Youth care organizations struggle to send youth protectors to children on time
Staff shortages are affecting youth care organizations in the Netherlands, with direct repercussions for children. Around nine in 14 organizations are no longer able to assign a youth protector to a vulnerable child in a timely manner, according to RTL Nieuws.
This includes children in unsafe home situations, ranging from domestic abuse to messy divorces to parents with addiction problems. After a judge determines a supervision order must be placed, children must be assigned to a youth care protector within five days. However, many youth care organizations are struggling or no longer able to meet this requirement.
At Youth Protection Rotterdam Rijnmond, the wait time is up to 60 days, for example. Meanwhile, Youth Protection Brabant is only able to visit around half of its assigned children within the five-day window. Both organizations have to make the decision about which children will be visited first, they said.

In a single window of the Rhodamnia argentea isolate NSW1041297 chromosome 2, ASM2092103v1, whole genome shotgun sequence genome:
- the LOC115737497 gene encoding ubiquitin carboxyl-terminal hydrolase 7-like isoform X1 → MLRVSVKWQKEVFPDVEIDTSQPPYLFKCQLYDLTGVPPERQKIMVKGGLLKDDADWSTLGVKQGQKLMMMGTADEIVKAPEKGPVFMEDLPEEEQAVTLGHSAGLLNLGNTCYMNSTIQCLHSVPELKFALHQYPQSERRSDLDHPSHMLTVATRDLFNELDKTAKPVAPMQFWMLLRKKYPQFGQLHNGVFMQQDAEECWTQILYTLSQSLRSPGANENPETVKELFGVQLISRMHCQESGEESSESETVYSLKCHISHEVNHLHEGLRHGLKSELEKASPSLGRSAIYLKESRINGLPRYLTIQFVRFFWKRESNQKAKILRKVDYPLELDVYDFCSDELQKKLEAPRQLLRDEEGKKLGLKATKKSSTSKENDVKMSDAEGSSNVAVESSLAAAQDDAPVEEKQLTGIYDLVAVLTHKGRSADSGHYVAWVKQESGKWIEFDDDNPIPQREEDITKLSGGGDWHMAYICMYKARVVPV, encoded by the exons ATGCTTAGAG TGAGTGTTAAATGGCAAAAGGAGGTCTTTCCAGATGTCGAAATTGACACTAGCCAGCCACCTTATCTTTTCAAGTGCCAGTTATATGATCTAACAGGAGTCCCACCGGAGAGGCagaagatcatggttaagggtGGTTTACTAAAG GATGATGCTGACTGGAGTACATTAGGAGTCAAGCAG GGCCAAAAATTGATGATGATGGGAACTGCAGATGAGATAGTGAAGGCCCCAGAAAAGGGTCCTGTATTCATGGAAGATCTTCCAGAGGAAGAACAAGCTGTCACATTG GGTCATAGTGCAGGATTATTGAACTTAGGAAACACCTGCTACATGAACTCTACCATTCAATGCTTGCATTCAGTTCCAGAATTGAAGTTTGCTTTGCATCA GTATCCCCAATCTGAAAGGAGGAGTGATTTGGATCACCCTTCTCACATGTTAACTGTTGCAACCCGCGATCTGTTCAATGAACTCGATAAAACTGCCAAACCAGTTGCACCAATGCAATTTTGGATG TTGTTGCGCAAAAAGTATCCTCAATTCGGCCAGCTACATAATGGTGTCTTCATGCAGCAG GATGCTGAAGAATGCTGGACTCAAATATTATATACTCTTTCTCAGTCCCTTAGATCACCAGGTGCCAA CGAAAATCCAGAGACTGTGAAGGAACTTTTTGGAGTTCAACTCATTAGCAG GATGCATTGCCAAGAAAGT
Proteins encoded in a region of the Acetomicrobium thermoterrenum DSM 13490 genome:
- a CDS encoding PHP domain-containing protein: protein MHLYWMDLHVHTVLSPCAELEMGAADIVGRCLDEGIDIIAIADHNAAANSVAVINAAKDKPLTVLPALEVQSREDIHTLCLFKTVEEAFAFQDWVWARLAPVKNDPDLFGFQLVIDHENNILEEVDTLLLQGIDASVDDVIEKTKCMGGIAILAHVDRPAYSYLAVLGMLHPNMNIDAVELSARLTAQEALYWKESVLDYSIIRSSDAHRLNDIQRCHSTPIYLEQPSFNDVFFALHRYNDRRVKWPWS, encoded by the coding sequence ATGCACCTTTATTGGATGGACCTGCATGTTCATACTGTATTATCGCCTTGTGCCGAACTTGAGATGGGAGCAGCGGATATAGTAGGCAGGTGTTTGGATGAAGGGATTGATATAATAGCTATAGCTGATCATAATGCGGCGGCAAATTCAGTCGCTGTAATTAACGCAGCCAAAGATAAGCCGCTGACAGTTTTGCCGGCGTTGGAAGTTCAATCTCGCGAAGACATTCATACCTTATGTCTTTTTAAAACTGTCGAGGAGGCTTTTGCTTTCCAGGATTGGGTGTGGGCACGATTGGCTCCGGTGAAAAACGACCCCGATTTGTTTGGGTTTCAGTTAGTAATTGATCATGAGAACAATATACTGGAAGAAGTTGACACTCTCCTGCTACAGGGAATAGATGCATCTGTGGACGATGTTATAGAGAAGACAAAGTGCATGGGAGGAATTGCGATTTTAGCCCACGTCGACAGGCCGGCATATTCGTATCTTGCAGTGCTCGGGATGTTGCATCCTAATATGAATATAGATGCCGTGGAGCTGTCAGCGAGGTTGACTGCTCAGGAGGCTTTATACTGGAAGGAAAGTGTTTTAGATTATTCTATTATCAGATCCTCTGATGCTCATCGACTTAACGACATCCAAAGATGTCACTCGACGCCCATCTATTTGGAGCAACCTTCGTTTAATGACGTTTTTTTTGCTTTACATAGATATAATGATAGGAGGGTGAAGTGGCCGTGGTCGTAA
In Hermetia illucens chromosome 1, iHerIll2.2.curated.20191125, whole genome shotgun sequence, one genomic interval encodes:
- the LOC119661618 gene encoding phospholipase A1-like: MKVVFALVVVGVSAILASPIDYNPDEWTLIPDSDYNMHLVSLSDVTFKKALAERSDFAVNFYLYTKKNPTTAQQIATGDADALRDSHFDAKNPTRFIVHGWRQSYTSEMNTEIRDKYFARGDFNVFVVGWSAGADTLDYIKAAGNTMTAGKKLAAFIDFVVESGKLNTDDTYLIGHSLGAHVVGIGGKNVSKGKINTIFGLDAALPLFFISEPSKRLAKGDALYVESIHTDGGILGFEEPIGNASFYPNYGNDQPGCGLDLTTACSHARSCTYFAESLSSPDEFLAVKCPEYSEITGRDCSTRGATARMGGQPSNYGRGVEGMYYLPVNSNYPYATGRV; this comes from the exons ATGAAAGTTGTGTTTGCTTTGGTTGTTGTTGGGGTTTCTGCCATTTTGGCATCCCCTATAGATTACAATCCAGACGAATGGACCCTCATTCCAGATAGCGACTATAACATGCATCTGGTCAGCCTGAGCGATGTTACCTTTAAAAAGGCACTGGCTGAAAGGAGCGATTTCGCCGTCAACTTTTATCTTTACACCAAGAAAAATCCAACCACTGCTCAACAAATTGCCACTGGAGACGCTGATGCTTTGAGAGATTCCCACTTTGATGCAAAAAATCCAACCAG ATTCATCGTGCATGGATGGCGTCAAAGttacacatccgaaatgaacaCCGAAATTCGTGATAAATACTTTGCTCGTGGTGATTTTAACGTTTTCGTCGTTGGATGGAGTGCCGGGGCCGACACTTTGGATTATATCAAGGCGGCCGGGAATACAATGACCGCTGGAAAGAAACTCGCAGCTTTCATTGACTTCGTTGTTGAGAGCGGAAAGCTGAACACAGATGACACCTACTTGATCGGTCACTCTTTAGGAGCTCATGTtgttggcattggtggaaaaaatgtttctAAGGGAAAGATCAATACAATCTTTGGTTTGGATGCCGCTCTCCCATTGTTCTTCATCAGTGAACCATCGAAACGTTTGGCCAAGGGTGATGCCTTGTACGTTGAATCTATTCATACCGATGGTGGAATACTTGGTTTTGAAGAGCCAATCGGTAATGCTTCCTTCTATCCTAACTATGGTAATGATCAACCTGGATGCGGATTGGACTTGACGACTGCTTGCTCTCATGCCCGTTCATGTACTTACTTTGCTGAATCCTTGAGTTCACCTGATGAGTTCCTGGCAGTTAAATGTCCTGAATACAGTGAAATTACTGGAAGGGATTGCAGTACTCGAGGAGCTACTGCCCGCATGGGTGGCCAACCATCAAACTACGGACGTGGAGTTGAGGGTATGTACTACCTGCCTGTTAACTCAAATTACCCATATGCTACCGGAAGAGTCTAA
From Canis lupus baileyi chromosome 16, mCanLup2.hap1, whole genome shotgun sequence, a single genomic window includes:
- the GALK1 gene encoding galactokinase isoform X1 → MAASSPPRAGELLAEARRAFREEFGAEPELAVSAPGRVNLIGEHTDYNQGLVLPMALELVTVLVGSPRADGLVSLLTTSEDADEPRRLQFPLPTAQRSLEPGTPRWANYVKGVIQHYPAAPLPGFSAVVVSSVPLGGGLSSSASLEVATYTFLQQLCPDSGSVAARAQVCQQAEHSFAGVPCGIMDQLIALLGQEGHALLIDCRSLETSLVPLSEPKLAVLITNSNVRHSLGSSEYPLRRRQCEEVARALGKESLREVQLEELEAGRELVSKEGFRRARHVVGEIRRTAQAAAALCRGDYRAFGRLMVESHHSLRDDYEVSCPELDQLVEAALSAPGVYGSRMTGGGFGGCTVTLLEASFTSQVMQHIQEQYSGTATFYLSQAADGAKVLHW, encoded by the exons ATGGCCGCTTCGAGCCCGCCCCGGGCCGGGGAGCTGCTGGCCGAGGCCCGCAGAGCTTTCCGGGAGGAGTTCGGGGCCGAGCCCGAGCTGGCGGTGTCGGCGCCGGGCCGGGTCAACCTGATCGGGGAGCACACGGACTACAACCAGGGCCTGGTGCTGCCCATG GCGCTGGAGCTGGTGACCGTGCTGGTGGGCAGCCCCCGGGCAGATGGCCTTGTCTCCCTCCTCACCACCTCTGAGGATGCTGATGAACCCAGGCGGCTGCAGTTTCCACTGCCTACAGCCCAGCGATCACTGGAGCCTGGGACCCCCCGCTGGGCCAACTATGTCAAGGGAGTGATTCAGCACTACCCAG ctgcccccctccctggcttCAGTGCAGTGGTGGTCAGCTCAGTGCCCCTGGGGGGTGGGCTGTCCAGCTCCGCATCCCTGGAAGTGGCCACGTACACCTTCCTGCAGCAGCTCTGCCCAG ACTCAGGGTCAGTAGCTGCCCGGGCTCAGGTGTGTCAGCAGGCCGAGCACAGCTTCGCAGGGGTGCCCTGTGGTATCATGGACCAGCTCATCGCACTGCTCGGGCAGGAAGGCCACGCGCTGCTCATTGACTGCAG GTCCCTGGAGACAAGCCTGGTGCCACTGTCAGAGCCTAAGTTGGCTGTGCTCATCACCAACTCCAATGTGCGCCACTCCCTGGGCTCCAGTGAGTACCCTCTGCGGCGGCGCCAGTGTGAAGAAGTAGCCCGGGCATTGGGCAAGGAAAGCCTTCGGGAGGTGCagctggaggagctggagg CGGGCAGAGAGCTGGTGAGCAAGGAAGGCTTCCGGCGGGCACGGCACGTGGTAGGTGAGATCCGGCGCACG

"We prefer to help all children immediately. Unfortunately, due to the shortage of employees, the matters that are the least urgent will be dealt with later," Rinda den Besten of Youth Protection Brabant told RTL Nieuws.
Even institutions that are able to make the five-day window say they are "under pressure" and that employees are doubling up on the number of cases. The organizations cite the difficult job market: more staff have left in recent months than have been replaced.
The government is currently working on an incentive scheme to get more youth care workers, according to RTL Nieuws. But the Ministry of Justice and Security stressed that this is also a problem for municipalities to deal with.
"When it comes to vulnerable children, it is so very important that there is a permanent youth protector," said Arina Kruithof, director of Youth Protection Rotterdam Rijnmond and Youth Care Netherlands. "That a child can call someone where he can express his concerns."